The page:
The weather was perfection on the Saturday morning so it was an excited group who headed for the drop off point at Wilson's Bay turnoff just before West End. For Mark and Wendy Hansen this was their first trip so it was going to be a real buzz. The conditions on arrival, where light winds, low swell and low tide. These conditions had us all eager to get a line in the water. Most people fished the area between Radar Reef and Wilson's.
Bretton was fishing at the Tailor Hole and hooked into a large fish, but unfortunately he lost it on the reef edge. It appeared to be a yellow tailed kingfish which wetted all our appetites for fishing hard. Bretton and I then fished the deep hole at West End without success. Mark Farnay had brought over his bike and new trolley so he headed of to his favourite "secret" spot at Cathedral. He fished out on the NE side of the Island and picked up two tailor. A group of anglers had a nice communal lunch in the sun at the drop off point which was most enjoyable.
At this stage Vix slipped on a rock whilst unhooking a tarwhine at the Tennis Courts and put a serve gash in her leg. On arriving back at the drop of point, the nursing post was contacted and they sent out the ambulance and nurse within 30 minutes. Vix was taken back to the nursing post and had 11 stitches in her leg. It was amusing to hear Vix swearing and then apologising profusely a second later. On arriving back after the remedial surgery she spend the rest of the day resting and cursing with her leg elevated under a sun shade. Wendy spent a fair amount of time looking round West End as this was her first trip to Rotto.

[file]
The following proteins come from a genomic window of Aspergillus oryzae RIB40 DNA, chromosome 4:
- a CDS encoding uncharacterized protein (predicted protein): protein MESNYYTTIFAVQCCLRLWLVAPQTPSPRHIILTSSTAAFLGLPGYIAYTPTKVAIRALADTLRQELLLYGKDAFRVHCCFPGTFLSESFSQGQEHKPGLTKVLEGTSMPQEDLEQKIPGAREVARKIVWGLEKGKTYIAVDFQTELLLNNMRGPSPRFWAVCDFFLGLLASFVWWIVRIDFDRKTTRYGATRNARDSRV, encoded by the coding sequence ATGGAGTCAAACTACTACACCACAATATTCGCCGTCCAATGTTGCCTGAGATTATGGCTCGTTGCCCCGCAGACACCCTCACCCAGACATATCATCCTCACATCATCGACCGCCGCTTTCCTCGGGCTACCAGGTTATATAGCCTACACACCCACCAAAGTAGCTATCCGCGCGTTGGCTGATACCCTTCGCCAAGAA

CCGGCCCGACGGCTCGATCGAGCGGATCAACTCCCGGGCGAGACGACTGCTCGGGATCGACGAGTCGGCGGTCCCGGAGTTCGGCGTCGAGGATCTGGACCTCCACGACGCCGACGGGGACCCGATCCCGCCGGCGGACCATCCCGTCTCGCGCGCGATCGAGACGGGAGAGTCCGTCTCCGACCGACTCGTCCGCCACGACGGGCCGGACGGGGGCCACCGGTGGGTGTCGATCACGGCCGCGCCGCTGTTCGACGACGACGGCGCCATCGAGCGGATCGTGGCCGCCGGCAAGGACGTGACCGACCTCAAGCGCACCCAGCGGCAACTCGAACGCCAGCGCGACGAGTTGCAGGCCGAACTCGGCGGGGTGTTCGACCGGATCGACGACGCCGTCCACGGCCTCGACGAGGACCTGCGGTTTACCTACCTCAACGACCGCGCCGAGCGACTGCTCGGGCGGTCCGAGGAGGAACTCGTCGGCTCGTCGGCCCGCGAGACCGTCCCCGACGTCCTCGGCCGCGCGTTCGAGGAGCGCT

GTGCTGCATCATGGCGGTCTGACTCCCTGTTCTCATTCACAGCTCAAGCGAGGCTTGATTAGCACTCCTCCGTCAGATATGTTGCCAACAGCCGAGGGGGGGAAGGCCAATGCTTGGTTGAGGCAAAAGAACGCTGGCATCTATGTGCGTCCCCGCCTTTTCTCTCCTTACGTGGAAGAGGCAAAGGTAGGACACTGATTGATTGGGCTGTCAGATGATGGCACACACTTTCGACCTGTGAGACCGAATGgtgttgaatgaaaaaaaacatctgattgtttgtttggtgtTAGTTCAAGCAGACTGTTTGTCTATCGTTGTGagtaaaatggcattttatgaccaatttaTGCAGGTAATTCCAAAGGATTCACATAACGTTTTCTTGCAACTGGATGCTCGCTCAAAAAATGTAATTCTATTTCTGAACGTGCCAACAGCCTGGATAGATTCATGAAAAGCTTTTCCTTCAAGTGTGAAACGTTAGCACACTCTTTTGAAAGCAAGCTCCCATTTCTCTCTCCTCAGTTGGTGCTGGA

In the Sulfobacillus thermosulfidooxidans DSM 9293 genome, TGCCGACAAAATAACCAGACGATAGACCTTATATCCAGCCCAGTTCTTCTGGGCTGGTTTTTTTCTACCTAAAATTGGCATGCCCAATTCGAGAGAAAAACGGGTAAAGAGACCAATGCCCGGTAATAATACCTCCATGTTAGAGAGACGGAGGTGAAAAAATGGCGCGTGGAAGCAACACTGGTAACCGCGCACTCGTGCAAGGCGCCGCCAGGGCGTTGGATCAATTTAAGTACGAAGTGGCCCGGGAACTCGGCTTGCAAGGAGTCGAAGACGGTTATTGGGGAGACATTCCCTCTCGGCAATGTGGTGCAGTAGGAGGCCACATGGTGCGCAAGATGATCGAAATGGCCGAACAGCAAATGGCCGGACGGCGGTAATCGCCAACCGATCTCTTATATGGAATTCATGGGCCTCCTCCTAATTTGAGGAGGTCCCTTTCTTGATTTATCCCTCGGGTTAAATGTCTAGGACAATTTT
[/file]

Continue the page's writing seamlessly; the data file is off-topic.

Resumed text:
Tong Ong and I headed out to fish the island at Cathedral. We fished out towards the NE end of the island. I had a bite on my first bait cast. I landed a blackfish, 4 tailor and lost several more fish. Tony landed a tailor and a blackfish.
Towards 4:30 most anglers gravitated to Radar Reef. The word or thought of yellow tailed kingfish seems to make most angles blood run hot and they have this starry eyed look about them. Just before this both my rods where blown over by the wind whilst sitting in the rod holders on my trolley. The outcome was 9 broken runners including 2 tip guides. It was now my turn to curse. Vix kindly offered to lend me her Azziga rod.